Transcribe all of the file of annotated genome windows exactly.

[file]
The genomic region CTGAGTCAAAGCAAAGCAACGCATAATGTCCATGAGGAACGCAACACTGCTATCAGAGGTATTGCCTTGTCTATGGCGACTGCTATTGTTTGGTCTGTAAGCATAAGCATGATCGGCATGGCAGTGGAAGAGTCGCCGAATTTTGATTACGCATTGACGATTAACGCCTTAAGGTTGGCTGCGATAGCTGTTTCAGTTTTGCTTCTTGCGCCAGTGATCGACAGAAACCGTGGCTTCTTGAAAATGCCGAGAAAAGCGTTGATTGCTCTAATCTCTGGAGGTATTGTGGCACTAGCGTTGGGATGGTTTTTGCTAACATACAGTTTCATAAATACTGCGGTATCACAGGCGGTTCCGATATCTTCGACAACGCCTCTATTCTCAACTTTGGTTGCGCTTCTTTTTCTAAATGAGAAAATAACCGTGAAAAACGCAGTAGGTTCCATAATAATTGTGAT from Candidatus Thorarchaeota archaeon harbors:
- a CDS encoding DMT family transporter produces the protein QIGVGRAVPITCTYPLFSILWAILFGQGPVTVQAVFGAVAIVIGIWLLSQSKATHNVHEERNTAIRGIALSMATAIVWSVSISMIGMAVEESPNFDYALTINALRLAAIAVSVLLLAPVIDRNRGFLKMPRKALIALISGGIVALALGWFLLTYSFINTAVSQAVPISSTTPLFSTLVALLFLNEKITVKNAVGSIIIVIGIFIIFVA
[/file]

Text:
The genomic region CTGAGTCAAAGCAAAGCAACGCATAATGTCCATGAGGAACGCAACACTGCTATCAGAGGTATTGCCTTGTCTATGGCGACTGCTATTGTTTGGTCTGTAAGCATAAGCATGATCGGCATGGCAGTGGAAGAGTCGCCGAATTTTGATTACGCATTGACGATTAACGCCTTAAGGTTGGCTGCGATAGCTGTTTCAGTTTTGCTTCTTGCGCCAGTGATCGACAGAAACCGTGGCTTCTTGAAAATGCCGAGAAAAGCGTTGATTGCTCTAATCTCTGGAGGTATTGTGGCACTAGCGTTGGGATGGTTTTTGCTAACATACAGTTTCATAAATACTGCGGTATCACAGGCGGTTCCGATATCTTCGACAACGCCTCTATTCTCAACTTTGGTTGCGCTTCTTTTTCTAAATGAGAAAATAACCGTGAAAAACGCAGTAGGTTCCATAATAATTGTGAT from Candidatus Thorarchaeota archaeon harbors:
- a CDS encoding DMT family transporter produces the protein QIGVGRAVPITCTYPLFSILWAILFGQGPVTVQAVFGAVAIVIGIWLLSQSKATHNVHEERNTAIRGIALSMATAIVWSVSISMIGMAVEESPNFDYALTINALRLAAIAVSVLLLAPVIDRNRGFLKMPRKALIALISGGIVALALGWFLLTYSFINTAVSQAVPISSTTPLFSTLVALLFLNEKITVKNAVGSIIIVIGIFIIFVA